What is Vermiculture?
Vermiculture is the rearing of worms for the purpose of making compost, to improve the condition of soil.

Worms have evolved into efficient, natural composters; they never sleep so are producing compost all the time. In the right environment, they eat and digest between half and all of their body weight in a day (depending on the types of worms, the quality of the plant material and the environmental conditions), converting this plant waste into nutrient-rich worm casts; this process quickly reduces the bulk of the organic waste, by up to about 80%.

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Vermicompost, or Vcompost
Is the heterogenous mixture of decomposing vegetable or food waste, bedding materials, and pure vermicast produced during the course of normal vermiculture operations. Vermicast, similarly known as worm castings, worm humus or worm manure, is the end-product of the breakdown of organic matter by some species of earthworm.

Containing water-soluble nutrients and bacteria, vermicompost is an excellent, nutrient-rich organic fertilizer and soil conditioner. The process of producing vermicompost is called vermicomposting.

Suitable species:
The earthworm species (or composting worms) most often used are Red Wigglers (Eisenia foetida or Eisenia andrei), but European nightcrawlers (Eisenia hortensis) may also be used. European nightcrawlers are called by a variety of other names, including dendrobaenas, dendras, and Belgian nightcrawlers.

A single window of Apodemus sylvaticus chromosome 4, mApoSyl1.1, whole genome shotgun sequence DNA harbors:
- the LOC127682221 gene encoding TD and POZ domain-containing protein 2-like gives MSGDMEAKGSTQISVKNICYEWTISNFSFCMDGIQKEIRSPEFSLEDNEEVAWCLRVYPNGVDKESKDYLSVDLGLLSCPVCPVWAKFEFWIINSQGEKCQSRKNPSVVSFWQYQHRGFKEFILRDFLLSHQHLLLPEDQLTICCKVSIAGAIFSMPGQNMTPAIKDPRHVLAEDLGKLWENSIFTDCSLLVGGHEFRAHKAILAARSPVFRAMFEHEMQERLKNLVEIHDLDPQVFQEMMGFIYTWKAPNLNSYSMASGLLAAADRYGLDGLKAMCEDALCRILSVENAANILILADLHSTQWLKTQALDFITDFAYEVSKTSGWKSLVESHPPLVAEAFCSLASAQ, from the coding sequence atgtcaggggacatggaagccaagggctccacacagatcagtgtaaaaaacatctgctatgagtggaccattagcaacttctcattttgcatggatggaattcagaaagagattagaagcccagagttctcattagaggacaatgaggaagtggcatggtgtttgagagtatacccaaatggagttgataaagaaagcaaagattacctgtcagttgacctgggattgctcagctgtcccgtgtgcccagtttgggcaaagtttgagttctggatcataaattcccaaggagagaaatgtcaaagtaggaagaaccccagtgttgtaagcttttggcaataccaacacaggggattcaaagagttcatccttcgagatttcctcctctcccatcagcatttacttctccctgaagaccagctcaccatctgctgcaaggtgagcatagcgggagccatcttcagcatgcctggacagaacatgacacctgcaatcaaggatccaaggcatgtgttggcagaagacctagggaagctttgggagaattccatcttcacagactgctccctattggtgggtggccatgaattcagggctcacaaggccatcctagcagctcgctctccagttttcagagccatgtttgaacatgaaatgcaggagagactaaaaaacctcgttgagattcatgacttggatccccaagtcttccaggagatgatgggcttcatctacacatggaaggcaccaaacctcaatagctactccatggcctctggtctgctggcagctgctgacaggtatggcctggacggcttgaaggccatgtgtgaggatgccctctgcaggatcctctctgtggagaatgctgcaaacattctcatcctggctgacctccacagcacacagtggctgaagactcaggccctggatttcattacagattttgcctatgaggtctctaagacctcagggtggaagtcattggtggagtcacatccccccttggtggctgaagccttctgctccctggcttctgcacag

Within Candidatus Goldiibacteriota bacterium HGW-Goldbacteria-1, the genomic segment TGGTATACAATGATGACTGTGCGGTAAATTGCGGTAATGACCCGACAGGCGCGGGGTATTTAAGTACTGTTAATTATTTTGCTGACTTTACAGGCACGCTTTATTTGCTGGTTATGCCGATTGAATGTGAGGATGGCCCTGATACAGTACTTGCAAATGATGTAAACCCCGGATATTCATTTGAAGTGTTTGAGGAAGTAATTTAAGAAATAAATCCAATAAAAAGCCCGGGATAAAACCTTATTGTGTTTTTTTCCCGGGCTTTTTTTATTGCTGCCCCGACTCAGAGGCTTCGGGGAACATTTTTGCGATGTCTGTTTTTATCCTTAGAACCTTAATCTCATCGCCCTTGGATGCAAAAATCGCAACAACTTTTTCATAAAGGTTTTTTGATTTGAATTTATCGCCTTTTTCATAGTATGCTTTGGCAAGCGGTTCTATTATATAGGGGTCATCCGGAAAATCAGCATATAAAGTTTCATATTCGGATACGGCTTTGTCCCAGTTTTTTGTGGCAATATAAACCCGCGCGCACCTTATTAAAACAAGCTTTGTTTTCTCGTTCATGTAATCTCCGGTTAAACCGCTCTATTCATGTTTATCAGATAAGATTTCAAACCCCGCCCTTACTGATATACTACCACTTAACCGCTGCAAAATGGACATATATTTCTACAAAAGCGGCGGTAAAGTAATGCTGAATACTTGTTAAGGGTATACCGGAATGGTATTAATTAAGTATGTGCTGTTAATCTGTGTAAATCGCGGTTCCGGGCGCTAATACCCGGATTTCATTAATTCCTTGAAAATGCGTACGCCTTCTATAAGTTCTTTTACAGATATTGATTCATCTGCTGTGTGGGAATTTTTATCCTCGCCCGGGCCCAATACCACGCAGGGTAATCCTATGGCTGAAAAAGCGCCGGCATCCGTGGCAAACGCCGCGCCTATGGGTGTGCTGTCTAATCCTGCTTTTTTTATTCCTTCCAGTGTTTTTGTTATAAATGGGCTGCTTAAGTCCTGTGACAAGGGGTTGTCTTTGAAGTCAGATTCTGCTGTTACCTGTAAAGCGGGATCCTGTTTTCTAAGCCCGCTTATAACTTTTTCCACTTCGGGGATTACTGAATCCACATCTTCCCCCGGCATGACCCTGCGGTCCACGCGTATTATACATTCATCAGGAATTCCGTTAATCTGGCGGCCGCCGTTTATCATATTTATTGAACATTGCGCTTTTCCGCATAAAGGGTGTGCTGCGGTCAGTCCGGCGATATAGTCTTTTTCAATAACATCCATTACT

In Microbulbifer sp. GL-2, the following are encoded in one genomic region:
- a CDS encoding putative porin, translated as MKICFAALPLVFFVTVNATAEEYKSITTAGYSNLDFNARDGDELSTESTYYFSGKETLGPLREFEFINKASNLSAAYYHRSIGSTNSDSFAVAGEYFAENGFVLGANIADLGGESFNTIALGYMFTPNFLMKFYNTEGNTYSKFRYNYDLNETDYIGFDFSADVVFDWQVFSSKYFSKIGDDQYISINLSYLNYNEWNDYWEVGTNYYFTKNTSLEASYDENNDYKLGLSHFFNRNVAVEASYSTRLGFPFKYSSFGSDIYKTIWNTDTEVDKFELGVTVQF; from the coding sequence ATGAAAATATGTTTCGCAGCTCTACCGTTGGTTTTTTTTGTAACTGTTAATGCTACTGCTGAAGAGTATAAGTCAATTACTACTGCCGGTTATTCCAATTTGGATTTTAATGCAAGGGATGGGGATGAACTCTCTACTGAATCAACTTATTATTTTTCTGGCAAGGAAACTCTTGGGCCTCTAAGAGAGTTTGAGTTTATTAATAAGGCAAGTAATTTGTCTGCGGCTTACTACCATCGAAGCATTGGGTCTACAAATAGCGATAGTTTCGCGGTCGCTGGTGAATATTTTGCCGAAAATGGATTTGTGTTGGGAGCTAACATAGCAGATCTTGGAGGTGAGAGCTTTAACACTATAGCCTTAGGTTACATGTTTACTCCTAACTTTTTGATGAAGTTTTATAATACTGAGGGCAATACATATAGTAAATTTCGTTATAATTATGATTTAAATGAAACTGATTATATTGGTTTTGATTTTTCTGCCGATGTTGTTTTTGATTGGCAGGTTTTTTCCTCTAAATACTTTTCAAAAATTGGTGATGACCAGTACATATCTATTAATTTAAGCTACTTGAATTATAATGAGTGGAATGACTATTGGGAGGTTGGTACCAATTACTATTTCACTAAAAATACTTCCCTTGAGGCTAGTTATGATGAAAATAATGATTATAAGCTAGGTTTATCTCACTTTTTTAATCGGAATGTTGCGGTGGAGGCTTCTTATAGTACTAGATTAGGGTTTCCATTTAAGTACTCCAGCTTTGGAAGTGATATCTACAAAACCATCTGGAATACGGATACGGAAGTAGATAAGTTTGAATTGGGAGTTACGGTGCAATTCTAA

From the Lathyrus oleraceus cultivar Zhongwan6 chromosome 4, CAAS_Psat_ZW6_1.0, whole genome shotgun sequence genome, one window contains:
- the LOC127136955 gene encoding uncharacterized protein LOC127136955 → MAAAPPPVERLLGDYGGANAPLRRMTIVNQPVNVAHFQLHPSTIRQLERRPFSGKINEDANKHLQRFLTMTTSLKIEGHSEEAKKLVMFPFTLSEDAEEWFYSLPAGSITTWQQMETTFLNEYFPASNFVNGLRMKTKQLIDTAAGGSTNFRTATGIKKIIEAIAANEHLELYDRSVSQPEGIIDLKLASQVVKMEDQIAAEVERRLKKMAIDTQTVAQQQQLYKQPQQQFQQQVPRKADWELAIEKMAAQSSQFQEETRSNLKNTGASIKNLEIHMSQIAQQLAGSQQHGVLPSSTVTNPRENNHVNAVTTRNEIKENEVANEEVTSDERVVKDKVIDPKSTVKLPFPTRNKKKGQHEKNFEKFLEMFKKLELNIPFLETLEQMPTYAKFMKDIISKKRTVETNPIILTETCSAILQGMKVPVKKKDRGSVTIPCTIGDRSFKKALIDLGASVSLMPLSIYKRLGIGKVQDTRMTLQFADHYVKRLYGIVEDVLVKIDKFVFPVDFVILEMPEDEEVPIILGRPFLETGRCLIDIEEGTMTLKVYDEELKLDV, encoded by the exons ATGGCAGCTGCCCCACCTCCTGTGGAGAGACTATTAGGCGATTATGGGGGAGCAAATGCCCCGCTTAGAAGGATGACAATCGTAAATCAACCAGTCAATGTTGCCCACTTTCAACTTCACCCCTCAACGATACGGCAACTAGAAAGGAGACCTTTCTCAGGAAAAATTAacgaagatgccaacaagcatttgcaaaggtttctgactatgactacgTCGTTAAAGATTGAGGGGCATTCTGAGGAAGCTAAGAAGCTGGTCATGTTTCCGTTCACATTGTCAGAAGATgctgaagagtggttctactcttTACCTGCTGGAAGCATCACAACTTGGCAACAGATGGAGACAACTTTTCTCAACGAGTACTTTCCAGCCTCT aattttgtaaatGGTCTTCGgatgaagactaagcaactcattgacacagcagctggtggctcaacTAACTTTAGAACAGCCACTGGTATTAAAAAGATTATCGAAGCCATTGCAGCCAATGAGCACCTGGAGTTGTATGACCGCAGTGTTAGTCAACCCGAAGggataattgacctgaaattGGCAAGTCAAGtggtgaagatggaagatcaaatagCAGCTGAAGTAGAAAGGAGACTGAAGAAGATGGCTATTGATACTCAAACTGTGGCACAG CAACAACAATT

Blueworms (Perionyx excavatus) may be used in the tropics[2].

These species are commonly found in organic-rich soils throughout Europe and North America and live in rotting vegetation, compost, and manure piles. They may be invasive species in some areas[3][4]. As they are shallow-dwelling and feed on decomposing plant matter in the soil, they adapt easily to living on food or plant waste in the confines of a worm bin.

Composting worms are available to order online, from nursery mail-order suppliers or angling (fishing) shops where they are sold as bait. They can also be collected from compost and manure piles. These species are not the same worms that are found in ordinary soil or on pavement when the soil is flooded by water.

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